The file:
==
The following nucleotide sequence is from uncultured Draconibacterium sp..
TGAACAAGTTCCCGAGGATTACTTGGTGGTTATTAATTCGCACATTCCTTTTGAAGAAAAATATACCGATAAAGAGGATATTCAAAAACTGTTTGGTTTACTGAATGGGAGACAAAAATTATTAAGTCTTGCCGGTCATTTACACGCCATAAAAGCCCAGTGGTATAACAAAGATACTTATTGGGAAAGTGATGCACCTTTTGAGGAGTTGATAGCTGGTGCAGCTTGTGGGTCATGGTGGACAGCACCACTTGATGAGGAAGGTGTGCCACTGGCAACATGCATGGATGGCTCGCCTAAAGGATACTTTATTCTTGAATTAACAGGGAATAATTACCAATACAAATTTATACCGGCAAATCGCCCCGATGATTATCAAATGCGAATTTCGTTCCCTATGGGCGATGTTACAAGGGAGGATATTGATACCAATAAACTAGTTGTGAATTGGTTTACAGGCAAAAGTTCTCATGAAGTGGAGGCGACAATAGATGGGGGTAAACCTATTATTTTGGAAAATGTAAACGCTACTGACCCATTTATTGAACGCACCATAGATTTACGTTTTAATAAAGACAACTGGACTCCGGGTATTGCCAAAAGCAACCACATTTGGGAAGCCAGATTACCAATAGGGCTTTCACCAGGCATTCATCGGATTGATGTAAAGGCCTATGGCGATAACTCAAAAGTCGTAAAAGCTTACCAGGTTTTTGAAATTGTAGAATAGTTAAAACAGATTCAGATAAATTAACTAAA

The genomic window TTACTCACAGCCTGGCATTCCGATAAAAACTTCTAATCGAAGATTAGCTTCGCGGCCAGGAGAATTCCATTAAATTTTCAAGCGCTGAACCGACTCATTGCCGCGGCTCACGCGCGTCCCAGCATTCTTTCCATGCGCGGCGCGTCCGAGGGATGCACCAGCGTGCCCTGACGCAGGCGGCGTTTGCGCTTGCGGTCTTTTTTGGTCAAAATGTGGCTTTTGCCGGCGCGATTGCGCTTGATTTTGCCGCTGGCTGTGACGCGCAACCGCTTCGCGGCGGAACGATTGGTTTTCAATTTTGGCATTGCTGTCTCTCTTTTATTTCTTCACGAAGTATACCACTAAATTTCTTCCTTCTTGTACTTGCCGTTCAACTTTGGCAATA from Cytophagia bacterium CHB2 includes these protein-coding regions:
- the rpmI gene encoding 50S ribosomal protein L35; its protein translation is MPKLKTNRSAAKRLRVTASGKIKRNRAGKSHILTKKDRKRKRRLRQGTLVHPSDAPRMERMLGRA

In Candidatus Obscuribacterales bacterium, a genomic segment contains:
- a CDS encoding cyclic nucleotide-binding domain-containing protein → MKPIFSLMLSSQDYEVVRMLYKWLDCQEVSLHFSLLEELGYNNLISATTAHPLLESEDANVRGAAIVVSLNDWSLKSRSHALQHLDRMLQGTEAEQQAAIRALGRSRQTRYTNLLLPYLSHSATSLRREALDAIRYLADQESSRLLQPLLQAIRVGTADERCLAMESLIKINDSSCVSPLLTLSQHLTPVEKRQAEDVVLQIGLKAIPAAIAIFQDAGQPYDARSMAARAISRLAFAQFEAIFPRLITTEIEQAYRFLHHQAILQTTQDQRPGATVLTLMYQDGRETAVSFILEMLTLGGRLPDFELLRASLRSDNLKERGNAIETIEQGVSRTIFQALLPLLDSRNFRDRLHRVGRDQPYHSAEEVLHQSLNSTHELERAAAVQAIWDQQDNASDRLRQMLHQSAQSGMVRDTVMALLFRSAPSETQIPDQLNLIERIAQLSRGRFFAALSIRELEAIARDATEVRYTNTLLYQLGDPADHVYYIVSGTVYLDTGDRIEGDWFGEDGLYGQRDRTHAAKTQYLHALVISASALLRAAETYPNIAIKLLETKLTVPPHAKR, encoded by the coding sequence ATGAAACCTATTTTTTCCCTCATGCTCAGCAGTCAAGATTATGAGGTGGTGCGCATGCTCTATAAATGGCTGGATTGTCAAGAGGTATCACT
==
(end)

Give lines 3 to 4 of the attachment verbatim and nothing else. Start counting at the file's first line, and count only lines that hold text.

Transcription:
The genomic window TTACTCACAGCCTGGCATTCCGATAAAAACTTCTAATCGAAGATTAGCTTCGCGGCCAGGAGAATTCCATTAAATTTTCAAGCGCTGAACCGACTCATTGCCGCGGCTCACGCGCGTCCCAGCATTCTTTCCATGCGCGGCGCGTCCGAGGGATGCACCAGCGTGCCCTGACGCAGGCGGCGTTTGCGCTTGCGGTCTTTTTTGGTCAAAATGTGGCTTTTGCCGGCGCGATTGCGCTTGATTTTGCCGCTGGCTGTGACGCGCAACCGCTTCGCGGCGGAACGATTGGTTTTCAATTTTGGCATTGCTGTCTCTCTTTTATTTCTTCACGAAGTATACCACTAAATTTCTTCCTTCTTGTACTTGCCGTTCAACTTTGGCAATA from Cytophagia bacterium CHB2 includes these protein-coding regions:
- the rpmI gene encoding 50S ribosomal protein L35; its protein translation is MPKLKTNRSAAKRLRVTASGKIKRNRAGKSHILTKKDRKRKRRLRQGTLVHPSDAPRMERMLGRA